Per the website, www.howtolearn.com,the University of Sydney, has found that persistent middle ear infections in young children can have a detrimental impact on their language and literacy skills.
The author of the study, Dr. Heather Winskel, states that middle ear infection or otitis media (OM) is the most common childhood illness. Per Dr. Winskel–“The peak incidence of OM occurs when children are between 6 and 18 months, which is the most critical period of language development, when the infant is tuning in to the speech sounds that characterize their native language. This process allows young children to break into the stream of speech and eventually map sound onto meaning. Fluctuating hearing loss due to OM during the early years of life presents the child with an intermittent speech signal that is difficult to process.”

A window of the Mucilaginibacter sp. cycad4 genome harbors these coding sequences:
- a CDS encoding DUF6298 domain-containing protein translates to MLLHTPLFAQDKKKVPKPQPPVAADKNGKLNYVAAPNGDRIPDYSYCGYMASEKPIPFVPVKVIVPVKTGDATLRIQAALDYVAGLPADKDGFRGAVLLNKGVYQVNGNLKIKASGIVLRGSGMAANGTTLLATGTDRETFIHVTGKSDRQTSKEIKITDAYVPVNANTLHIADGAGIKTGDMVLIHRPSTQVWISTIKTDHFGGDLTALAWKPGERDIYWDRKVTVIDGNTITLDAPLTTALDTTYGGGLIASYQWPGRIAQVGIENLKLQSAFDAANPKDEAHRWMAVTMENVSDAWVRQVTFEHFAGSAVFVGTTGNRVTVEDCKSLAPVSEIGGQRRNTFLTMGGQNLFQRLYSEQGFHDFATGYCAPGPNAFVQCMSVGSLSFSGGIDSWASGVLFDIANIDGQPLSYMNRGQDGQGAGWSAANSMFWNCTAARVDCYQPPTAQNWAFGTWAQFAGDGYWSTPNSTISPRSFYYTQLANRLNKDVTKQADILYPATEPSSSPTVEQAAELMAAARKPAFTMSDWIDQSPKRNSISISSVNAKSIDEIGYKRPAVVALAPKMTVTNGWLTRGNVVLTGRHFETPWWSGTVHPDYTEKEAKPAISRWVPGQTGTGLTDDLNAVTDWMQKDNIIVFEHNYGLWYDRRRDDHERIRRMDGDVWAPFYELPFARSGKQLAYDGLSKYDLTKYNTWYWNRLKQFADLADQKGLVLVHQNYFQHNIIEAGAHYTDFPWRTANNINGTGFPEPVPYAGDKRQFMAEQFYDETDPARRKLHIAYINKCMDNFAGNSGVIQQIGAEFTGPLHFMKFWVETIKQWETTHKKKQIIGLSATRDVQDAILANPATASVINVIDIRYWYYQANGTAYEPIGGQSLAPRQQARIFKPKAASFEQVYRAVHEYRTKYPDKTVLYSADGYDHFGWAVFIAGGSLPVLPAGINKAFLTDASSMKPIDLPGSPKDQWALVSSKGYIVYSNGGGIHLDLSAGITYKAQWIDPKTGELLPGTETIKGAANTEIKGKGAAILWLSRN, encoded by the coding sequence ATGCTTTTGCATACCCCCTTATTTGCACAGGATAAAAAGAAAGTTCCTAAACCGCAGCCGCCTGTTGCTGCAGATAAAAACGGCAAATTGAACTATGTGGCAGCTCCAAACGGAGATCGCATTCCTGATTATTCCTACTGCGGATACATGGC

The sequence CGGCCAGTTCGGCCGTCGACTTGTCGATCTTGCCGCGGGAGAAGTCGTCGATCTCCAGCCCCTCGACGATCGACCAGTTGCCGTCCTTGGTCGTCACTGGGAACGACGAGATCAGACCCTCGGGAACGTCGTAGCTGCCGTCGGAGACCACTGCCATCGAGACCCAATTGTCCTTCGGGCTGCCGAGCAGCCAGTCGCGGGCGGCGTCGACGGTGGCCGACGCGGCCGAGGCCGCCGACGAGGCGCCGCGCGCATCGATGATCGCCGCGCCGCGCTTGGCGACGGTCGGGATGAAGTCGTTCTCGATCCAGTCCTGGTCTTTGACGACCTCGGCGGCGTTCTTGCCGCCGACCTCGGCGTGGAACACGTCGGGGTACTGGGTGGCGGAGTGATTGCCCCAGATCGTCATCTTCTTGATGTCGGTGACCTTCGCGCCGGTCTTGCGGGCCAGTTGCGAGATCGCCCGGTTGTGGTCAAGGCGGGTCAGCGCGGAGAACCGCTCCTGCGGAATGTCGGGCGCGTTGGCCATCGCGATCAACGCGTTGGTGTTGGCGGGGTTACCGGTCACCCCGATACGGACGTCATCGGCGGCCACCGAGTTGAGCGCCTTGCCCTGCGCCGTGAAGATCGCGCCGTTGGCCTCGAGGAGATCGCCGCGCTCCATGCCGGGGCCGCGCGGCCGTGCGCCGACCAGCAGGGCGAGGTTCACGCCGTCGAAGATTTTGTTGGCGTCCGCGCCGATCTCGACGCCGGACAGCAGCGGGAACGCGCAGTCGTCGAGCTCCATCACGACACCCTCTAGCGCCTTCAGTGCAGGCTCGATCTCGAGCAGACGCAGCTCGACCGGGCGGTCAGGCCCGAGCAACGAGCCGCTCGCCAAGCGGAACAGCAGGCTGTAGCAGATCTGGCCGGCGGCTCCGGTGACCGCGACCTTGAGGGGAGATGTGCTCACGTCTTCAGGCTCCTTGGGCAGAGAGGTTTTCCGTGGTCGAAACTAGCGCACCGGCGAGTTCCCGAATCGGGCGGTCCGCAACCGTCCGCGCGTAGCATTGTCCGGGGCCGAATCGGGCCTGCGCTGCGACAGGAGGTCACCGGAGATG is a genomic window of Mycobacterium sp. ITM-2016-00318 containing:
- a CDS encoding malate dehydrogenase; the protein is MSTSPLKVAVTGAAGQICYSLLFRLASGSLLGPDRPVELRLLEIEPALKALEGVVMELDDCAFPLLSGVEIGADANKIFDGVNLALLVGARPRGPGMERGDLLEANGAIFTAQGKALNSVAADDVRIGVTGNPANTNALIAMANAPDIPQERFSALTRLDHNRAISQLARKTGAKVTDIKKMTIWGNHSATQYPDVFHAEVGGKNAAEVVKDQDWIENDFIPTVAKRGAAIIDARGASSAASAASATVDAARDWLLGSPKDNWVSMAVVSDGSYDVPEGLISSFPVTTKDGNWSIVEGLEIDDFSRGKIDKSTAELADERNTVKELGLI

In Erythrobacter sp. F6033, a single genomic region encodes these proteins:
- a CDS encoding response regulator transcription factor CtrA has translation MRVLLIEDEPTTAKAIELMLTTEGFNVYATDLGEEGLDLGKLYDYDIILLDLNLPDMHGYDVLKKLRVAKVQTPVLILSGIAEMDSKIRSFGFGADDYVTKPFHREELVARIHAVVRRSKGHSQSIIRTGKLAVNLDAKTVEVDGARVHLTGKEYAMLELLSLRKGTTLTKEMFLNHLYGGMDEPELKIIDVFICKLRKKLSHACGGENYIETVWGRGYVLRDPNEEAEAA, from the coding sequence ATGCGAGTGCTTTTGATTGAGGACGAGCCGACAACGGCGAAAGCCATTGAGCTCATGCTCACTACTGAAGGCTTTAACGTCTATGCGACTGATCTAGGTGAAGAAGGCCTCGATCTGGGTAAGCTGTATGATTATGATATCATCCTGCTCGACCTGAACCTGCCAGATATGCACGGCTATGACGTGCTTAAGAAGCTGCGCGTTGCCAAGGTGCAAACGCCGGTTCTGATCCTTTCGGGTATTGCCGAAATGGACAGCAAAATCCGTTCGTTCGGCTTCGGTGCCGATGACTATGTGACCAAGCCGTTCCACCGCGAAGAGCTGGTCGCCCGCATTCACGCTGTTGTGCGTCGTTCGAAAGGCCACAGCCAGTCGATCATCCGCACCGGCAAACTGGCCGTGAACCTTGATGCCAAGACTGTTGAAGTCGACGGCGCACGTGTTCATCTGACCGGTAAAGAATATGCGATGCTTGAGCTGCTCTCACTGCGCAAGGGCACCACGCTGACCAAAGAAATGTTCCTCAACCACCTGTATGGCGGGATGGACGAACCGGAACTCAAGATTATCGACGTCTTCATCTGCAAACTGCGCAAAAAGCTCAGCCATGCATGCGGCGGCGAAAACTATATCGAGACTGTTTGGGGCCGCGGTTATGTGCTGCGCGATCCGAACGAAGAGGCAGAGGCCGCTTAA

The Doctor adds, “There was a general tendency for children with a history of OM to achieve lower scores on phonological awareness skills of alliteration, rhyme and non-word reading, semantic skills of expressive vocabulary and word definitions and reading compared to non-OM children. Extensive research has indicated that phonological awareness is a necessary skill children need to begin reading.”
Clearly, chronic ear aches require medical attention and resolution!